There are many delightful depictions of stories available electronically.But are they as worthwhile to your child as reading a traditional book? Childhood Development experts have not yet determined the answer to this question due to the fact that e-books have not been around long enough to collect the data necessary to come to a decision. The topic is of high interest to educators worldwide, and numerous studies have been conducted.
At best, reading to a child is not a static activity. Children feel warm, secure, and loved sitting next to a parent or grandparent with a book. They receive a not so subliminal message that books are valuable, and that so are they. This feeling can last a lifetime, conjuring pleasant and joyful memories associated with books.
Even very young children learn quickly how a book works; front to back, page to page, top to bottom. They see as they follow the story, that those strange shapes called letters have something to do with spoken words. More importantly, they are not distracted by the bells and whistles designed to enhance the e-book experience, they are free to comment, to ask questions, to ponder new ideas and make connections. The adult reader can extend these connections and make them personal. “Remember when we went to the zoo like Curious George?” “Was the lion scary?” “How many monkeys are in the tree?” “What colors are the flowers?” There are countless ways to extend even the simplest of books.
Only the parent knows the child’s most passionate interests. If your child is fascinated by anything from the solar system to insects, you can use this knowledge to make the book that you are reading a more interesting and individual experience….an illustration of a butterfly can lead to a conversation about metamorphosis, and, more importantly, it can lead you outside…to look for butterflies, to talk about what butterflies like…”Do they like snow or sunshine?” “Do they like gardens or city streets?” “Do you think that they would like to be caught and put in a box?” “Why?” Fiction leads naturally to non-fiction. There are a multitude of beautifully photographed scientific books for children. I like the ACORN series, published by Capstone Global Library, because it works equally well for toddlers as early readers.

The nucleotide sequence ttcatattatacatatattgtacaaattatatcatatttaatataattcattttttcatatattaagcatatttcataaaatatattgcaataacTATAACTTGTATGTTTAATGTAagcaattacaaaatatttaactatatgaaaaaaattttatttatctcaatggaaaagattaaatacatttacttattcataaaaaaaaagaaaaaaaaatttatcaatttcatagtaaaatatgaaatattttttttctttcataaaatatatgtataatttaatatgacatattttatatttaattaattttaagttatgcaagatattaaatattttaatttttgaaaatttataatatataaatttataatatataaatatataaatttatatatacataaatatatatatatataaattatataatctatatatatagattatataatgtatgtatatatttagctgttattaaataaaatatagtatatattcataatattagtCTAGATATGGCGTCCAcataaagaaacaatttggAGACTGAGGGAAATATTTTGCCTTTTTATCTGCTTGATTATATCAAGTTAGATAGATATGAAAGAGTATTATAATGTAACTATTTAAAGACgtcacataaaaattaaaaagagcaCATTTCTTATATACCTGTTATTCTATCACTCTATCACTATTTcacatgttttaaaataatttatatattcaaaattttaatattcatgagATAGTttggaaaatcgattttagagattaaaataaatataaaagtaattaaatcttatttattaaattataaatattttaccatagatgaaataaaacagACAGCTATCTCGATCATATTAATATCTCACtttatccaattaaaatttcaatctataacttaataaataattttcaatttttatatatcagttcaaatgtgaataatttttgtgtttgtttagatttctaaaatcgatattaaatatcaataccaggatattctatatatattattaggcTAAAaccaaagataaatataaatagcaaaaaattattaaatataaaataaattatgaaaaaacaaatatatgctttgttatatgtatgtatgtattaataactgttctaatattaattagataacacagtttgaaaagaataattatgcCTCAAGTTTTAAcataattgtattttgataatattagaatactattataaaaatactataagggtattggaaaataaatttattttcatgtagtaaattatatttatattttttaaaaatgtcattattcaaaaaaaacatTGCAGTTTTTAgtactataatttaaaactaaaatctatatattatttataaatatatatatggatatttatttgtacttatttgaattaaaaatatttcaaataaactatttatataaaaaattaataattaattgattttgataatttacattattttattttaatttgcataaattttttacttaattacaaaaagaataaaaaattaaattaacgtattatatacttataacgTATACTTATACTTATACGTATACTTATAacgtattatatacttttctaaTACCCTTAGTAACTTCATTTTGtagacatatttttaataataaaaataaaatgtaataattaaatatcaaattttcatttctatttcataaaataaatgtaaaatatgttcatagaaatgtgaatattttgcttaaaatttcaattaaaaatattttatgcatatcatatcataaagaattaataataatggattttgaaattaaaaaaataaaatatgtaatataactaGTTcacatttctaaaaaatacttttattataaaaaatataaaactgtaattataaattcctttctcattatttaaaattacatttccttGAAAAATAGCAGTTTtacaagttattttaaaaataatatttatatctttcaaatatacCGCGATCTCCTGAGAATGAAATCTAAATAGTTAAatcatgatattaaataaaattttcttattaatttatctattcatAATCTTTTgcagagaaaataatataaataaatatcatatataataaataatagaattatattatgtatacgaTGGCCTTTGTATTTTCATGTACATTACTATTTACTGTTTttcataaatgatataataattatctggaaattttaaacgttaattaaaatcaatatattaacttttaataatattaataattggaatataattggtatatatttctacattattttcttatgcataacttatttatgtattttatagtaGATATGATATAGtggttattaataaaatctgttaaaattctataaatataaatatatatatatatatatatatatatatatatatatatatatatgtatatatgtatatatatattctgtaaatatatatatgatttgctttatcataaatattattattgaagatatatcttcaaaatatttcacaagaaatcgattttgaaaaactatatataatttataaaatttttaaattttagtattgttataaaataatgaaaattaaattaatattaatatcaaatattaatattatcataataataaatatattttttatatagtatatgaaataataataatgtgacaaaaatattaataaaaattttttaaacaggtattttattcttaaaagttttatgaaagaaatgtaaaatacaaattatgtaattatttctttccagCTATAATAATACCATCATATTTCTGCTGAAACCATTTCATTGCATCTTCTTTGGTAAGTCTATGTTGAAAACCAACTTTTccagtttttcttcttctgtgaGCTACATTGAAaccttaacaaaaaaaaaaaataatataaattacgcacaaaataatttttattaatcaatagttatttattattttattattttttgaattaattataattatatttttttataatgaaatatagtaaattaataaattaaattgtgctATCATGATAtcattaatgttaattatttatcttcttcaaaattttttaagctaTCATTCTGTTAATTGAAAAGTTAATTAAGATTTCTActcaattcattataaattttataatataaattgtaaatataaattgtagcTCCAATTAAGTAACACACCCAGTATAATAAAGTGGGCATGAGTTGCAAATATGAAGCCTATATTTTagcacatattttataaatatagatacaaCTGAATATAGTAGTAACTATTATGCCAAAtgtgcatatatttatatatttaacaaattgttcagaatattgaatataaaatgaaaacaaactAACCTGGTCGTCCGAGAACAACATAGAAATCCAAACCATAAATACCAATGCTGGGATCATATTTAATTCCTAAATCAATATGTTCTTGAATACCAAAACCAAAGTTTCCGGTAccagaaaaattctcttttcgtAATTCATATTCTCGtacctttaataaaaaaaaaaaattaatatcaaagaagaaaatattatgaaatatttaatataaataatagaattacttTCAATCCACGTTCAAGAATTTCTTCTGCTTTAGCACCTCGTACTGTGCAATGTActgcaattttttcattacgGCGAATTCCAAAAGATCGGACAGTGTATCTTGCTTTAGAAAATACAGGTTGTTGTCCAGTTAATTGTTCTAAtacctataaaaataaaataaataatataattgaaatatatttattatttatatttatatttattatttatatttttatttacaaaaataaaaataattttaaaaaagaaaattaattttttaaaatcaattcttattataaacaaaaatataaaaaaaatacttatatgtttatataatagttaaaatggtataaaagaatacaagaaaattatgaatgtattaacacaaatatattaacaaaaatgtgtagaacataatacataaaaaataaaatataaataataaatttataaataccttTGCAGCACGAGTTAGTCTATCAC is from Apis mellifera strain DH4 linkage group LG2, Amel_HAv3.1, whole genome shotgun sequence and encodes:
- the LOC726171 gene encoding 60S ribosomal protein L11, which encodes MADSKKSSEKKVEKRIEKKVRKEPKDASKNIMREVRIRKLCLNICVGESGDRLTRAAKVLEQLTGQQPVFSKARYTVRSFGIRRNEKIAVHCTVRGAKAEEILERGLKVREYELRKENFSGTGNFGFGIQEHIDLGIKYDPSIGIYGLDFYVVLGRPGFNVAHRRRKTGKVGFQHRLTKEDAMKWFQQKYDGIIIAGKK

E-books have their place, but use them sparingly. I see so many children sitting in shopping carts or at restaurants with their brightly colored devices. I’m sure that these children are mostly watching high quality applications. But, they are missing the grocery store! They are missing the myriad opportunities for language that present themselves outside of the home, starting with, simply, conversation.
Reading is not only about being entertained. A child can learn much about nutrition from seeing you read the ingredients of a cereal box. He can learn about choices, and how you used reading to make them. Most importantly, your child is present in the real world rather than a virtual one, absorbing, as children so readily do, the connections between the words they see everywhere, from street signs to menus, and how they are used to communicate important information.
“I immediately felt a sense of nostalgia that I haven’t felt in a long time. The scent of physical books—the paper, the ink, the glue—can conjure up memories of a summer day spent reading on a beach, a fall afternoon in a coffee shop, or an overstuffed chair by a fireplace as rain patters on a windowsill.”
New York Times Tech Blogger – Nick Bilton-on wandering into a West Village bookstore.